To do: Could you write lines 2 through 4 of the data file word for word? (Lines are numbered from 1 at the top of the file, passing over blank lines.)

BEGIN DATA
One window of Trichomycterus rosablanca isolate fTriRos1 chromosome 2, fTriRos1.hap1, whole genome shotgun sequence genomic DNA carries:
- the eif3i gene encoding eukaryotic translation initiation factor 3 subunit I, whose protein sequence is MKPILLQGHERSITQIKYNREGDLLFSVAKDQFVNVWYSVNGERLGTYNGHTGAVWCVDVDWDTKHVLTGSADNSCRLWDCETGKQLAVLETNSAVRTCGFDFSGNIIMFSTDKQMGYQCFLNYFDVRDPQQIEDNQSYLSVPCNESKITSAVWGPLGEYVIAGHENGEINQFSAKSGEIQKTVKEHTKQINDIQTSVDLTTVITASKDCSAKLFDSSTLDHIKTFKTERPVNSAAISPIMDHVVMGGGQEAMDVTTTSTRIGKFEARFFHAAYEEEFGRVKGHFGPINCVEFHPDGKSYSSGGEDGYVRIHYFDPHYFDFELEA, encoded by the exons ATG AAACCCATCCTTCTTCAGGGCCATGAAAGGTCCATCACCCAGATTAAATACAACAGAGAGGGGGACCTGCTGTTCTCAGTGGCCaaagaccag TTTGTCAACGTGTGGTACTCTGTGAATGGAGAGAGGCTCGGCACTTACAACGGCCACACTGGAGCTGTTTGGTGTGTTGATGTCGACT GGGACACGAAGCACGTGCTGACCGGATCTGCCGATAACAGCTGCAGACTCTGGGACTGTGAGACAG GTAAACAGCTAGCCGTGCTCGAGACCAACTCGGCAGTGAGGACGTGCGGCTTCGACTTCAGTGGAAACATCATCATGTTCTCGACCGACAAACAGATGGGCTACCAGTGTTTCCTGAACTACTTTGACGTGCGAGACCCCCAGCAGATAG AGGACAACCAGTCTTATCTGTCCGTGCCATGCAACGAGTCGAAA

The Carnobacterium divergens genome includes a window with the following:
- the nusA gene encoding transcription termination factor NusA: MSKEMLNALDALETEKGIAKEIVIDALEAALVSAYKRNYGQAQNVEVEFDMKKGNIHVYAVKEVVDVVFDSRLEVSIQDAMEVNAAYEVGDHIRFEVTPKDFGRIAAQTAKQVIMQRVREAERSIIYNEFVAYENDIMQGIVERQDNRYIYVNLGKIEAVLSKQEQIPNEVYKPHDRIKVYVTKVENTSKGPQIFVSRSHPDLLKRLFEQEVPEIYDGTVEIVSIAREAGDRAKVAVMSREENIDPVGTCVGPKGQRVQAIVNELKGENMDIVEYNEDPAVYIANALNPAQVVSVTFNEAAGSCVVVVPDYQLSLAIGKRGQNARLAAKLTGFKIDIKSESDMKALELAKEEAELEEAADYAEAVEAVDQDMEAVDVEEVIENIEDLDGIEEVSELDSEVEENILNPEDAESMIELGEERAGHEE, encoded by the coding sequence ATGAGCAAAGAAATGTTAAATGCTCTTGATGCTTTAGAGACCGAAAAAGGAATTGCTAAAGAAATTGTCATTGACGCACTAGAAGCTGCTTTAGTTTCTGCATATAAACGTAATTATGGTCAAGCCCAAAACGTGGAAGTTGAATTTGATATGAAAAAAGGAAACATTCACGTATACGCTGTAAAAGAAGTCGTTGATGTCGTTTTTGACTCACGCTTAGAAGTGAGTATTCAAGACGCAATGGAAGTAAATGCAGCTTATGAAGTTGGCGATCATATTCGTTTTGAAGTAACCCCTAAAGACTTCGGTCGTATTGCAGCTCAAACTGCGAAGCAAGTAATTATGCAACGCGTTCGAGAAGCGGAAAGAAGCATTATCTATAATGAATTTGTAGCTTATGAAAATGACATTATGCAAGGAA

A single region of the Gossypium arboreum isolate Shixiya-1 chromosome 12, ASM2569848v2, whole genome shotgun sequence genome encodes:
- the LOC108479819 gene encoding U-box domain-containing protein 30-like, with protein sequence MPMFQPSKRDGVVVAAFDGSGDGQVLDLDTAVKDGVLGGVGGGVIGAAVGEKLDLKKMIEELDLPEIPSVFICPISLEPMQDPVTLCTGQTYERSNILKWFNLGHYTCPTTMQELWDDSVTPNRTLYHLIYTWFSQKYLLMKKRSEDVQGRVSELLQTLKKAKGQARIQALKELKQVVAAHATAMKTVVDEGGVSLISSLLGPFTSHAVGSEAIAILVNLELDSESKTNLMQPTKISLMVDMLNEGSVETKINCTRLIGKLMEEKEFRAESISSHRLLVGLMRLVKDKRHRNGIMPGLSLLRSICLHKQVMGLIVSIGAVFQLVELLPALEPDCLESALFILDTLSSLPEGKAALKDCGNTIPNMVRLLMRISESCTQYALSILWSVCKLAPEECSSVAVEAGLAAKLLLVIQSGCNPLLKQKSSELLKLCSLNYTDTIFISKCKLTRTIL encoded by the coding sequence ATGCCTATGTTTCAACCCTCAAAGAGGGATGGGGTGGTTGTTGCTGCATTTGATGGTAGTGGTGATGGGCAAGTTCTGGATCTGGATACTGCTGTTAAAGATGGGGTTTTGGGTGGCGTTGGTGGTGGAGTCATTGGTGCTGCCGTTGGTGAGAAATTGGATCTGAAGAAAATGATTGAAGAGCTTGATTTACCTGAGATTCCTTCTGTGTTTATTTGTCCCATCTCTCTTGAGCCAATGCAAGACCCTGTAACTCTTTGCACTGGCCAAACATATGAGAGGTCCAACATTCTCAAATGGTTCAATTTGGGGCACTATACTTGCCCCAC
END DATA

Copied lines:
- the eif3i gene encoding eukaryotic translation initiation factor 3 subunit I, whose protein sequence is MKPILLQGHERSITQIKYNREGDLLFSVAKDQFVNVWYSVNGERLGTYNGHTGAVWCVDVDWDTKHVLTGSADNSCRLWDCETGKQLAVLETNSAVRTCGFDFSGNIIMFSTDKQMGYQCFLNYFDVRDPQQIEDNQSYLSVPCNESKITSAVWGPLGEYVIAGHENGEINQFSAKSGEIQKTVKEHTKQINDIQTSVDLTTVITASKDCSAKLFDSSTLDHIKTFKTERPVNSAAISPIMDHVVMGGGQEAMDVTTTSTRIGKFEARFFHAAYEEEFGRVKGHFGPINCVEFHPDGKSYSSGGEDGYVRIHYFDPHYFDFELEA, encoded by the exons ATG AAACCCATCCTTCTTCAGGGCCATGAAAGGTCCATCACCCAGATTAAATACAACAGAGAGGGGGACCTGCTGTTCTCAGTGGCCaaagaccag TTTGTCAACGTGTGGTACTCTGTGAATGGAGAGAGGCTCGGCACTTACAACGGCCACACTGGAGCTGTTTGGTGTGTTGATGTCGACT GGGACACGAAGCACGTGCTGACCGGATCTGCCGATAACAGCTGCAGACTCTGGGACTGTGAGACAG GTAAACAGCTAGCCGTGCTCGAGACCAACTCGGCAGTGAGGACGTGCGGCTTCGACTTCAGTGGAAACATCATCATGTTCTCGACCGACAAACAGATGGGCTACCAGTGTTTCCTGAACTACTTTGACGTGCGAGACCCCCAGCAGATAG AGGACAACCAGTCTTATCTGTCCGTGCCATGCAACGAGTCGAAA

The Carnobacterium divergens genome includes a window with the following:
- the nusA gene encoding transcription termination factor NusA: MSKEMLNALDALETEKGIAKEIVIDALEAALVSAYKRNYGQAQNVEVEFDMKKGNIHVYAVKEVVDVVFDSRLEVSIQDAMEVNAAYEVGDHIRFEVTPKDFGRIAAQTAKQVIMQRVREAERSIIYNEFVAYENDIMQGIVERQDNRYIYVNLGKIEAVLSKQEQIPNEVYKPHDRIKVYVTKVENTSKGPQIFVSRSHPDLLKRLFEQEVPEIYDGTVEIVSIAREAGDRAKVAVMSREENIDPVGTCVGPKGQRVQAIVNELKGENMDIVEYNEDPAVYIANALNPAQVVSVTFNEAAGSCVVVVPDYQLSLAIGKRGQNARLAAKLTGFKIDIKSESDMKALELAKEEAELEEAADYAEAVEAVDQDMEAVDVEEVIENIEDLDGIEEVSELDSEVEENILNPEDAESMIELGEERAGHEE, encoded by the coding sequence ATGAGCAAAGAAATGTTAAATGCTCTTGATGCTTTAGAGACCGAAAAAGGAATTGCTAAAGAAATTGTCATTGACGCACTAGAAGCTGCTTTAGTTTCTGCATATAAACGTAATTATGGTCAAGCCCAAAACGTGGAAGTTGAATTTGATATGAAAAAAGGAAACATTCACGTATACGCTGTAAAAGAAGTCGTTGATGTCGTTTTTGACTCACGCTTAGAAGTGAGTATTCAAGACGCAATGGAAGTAAATGCAGCTTATGAAGTTGGCGATCATATTCGTTTTGAAGTAACCCCTAAAGACTTCGGTCGTATTGCAGCTCAAACTGCGAAGCAAGTAATTATGCAACGCGTTCGAGAAGCGGAAAGAAGCATTATCTATAATGAATTTGTAGCTTATGAAAATGACATTATGCAAGGAA